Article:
Over the past decades in the Asian Region, there has been a considerable decrease in the number of young generation who were into farming. By contrast, their outbound flow to urban cities has considerably increased in various Asian nations. Consequently, aged populations of over 65-year old are successively increasing in the agriculture sector. In Japan, Korea and Taiwan, for instance, the ratio of the aged farmers to the total farm household population are 34.3%, 31.8% and 31.2% respectively in 2010. China follows suit and starts increasing the age-farmer’s ratio due to its fast economic growth, and most of the remaining Asian countries seem to follow the same destiny as the preceding countries in the very near future.
There are a couple of serious bottlenecks to hinder the young generation’s entry into farming; nearly 80 % of Asian farmers belong to the small-scale group. This has led to a lot of issues such as lots of financial/legal/economic constraints to compete with other sectors; serious constraint imposed on agricultural land use; buying and selling in agricultural land by law etc., lack of technological innovation for increased competitiveness; old-fashioned management of farming and rural society. Farming is the typical three-Ds’ job; Difficulty, Dirty, Danger and carries with it a number of constraints; Long-time laboring; no-holiday; hard-work with low-income, Lack of amusement places in rural areas; less-convenience to shopping, etc.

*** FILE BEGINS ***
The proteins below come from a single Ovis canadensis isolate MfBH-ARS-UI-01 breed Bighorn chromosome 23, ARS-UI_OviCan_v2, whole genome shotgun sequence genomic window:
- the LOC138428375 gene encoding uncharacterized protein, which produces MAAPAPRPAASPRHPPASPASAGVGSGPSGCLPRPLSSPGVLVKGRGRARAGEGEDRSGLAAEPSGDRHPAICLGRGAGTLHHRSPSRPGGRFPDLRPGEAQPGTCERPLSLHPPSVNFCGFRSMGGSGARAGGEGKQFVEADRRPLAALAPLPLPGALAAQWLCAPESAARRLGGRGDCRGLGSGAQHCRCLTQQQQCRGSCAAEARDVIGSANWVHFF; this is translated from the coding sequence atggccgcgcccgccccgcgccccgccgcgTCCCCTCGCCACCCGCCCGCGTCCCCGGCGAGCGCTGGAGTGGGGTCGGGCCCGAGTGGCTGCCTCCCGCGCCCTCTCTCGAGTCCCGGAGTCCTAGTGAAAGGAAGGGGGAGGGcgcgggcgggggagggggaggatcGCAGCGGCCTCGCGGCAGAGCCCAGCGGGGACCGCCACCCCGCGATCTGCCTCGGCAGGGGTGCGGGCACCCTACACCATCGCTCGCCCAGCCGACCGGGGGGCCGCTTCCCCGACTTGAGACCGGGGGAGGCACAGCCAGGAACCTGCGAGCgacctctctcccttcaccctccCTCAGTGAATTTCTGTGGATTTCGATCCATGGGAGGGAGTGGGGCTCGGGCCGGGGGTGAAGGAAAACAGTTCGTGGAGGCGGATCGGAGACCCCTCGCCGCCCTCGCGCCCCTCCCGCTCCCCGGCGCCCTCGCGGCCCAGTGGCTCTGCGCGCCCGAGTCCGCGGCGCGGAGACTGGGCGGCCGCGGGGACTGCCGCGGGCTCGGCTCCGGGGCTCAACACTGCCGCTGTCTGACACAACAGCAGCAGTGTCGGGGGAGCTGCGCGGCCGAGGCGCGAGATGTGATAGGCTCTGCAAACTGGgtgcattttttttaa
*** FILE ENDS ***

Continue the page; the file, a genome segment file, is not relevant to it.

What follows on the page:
Many attempts have been made to attract the young generation into farming. Many Asian countries have already tested a variety of stimulating packages to enhance young people’s entry into farming such as a loan with lower interest rate and longer repayment period, pre-training and pre-educating for young farming candidates, free consulting after engaging in farming, providing welfare service and even salary compensation for a certain period of time. Some countries introduce a direct payment system for an early retirement of aged farmers. Although various stimulating countermeasures were taken, the shortage of young farmers becomes more serious year by year.
Recently a number of free trade agreements (FTAs) and/or economic partnership agreements have been concluded bilaterally or multi-laterally in the Asian countries. Active entry of young generation into farming is a key factor to revitalize the Asian agriculture and rural areas which many consider to be under siege. Therefore it is a matter of urgency to understand the bottlenecks of hindering the entry of young generation into farming and seek viable and practical solutions to enhance their entry into agricultural pursuits. It is only a practical way for the agricultural sector to become sustainable and further develop.
This seminar is to review the current status of Asian agriculture vis-à-vis the aging farmers and try to find comprehensive ways to enhance the entry of young generation into farming in the free trade era and provide the participants with a venue for deliberation and exchange of information over related policy information.